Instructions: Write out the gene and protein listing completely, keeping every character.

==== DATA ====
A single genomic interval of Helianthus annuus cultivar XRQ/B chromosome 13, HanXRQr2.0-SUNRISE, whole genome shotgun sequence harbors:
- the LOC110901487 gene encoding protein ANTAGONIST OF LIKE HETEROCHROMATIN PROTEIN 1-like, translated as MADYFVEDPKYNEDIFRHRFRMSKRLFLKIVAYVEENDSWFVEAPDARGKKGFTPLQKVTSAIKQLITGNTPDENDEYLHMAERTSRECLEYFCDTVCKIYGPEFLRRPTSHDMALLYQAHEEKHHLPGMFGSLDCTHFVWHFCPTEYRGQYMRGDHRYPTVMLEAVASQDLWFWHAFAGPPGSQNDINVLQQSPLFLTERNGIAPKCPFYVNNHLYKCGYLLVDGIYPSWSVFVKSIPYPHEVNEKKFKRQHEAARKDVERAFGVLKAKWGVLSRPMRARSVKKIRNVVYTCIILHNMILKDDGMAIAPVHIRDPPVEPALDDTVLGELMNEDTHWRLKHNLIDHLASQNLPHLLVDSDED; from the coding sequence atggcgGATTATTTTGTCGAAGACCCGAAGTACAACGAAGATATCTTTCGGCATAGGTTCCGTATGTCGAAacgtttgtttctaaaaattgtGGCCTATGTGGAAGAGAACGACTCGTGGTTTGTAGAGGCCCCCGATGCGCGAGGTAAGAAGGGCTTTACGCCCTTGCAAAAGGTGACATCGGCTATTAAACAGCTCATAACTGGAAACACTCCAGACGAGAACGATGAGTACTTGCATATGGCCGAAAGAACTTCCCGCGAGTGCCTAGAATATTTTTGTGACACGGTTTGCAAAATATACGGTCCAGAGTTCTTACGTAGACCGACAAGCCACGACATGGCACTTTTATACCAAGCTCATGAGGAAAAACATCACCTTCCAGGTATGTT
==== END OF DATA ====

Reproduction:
A single genomic interval of Helianthus annuus cultivar XRQ/B chromosome 13, HanXRQr2.0-SUNRISE, whole genome shotgun sequence harbors:
- the LOC110901487 gene encoding protein ANTAGONIST OF LIKE HETEROCHROMATIN PROTEIN 1-like, translated as MADYFVEDPKYNEDIFRHRFRMSKRLFLKIVAYVEENDSWFVEAPDARGKKGFTPLQKVTSAIKQLITGNTPDENDEYLHMAERTSRECLEYFCDTVCKIYGPEFLRRPTSHDMALLYQAHEEKHHLPGMFGSLDCTHFVWHFCPTEYRGQYMRGDHRYPTVMLEAVASQDLWFWHAFAGPPGSQNDINVLQQSPLFLTERNGIAPKCPFYVNNHLYKCGYLLVDGIYPSWSVFVKSIPYPHEVNEKKFKRQHEAARKDVERAFGVLKAKWGVLSRPMRARSVKKIRNVVYTCIILHNMILKDDGMAIAPVHIRDPPVEPALDDTVLGELMNEDTHWRLKHNLIDHLASQNLPHLLVDSDED; from the coding sequence atggcgGATTATTTTGTCGAAGACCCGAAGTACAACGAAGATATCTTTCGGCATAGGTTCCGTATGTCGAAacgtttgtttctaaaaattgtGGCCTATGTGGAAGAGAACGACTCGTGGTTTGTAGAGGCCCCCGATGCGCGAGGTAAGAAGGGCTTTACGCCCTTGCAAAAGGTGACATCGGCTATTAAACAGCTCATAACTGGAAACACTCCAGACGAGAACGATGAGTACTTGCATATGGCCGAAAGAACTTCCCGCGAGTGCCTAGAATATTTTTGTGACACGGTTTGCAAAATATACGGTCCAGAGTTCTTACGTAGACCGACAAGCCACGACATGGCACTTTTATACCAAGCTCATGAGGAAAAACATCACCTTCCAGGTATGTT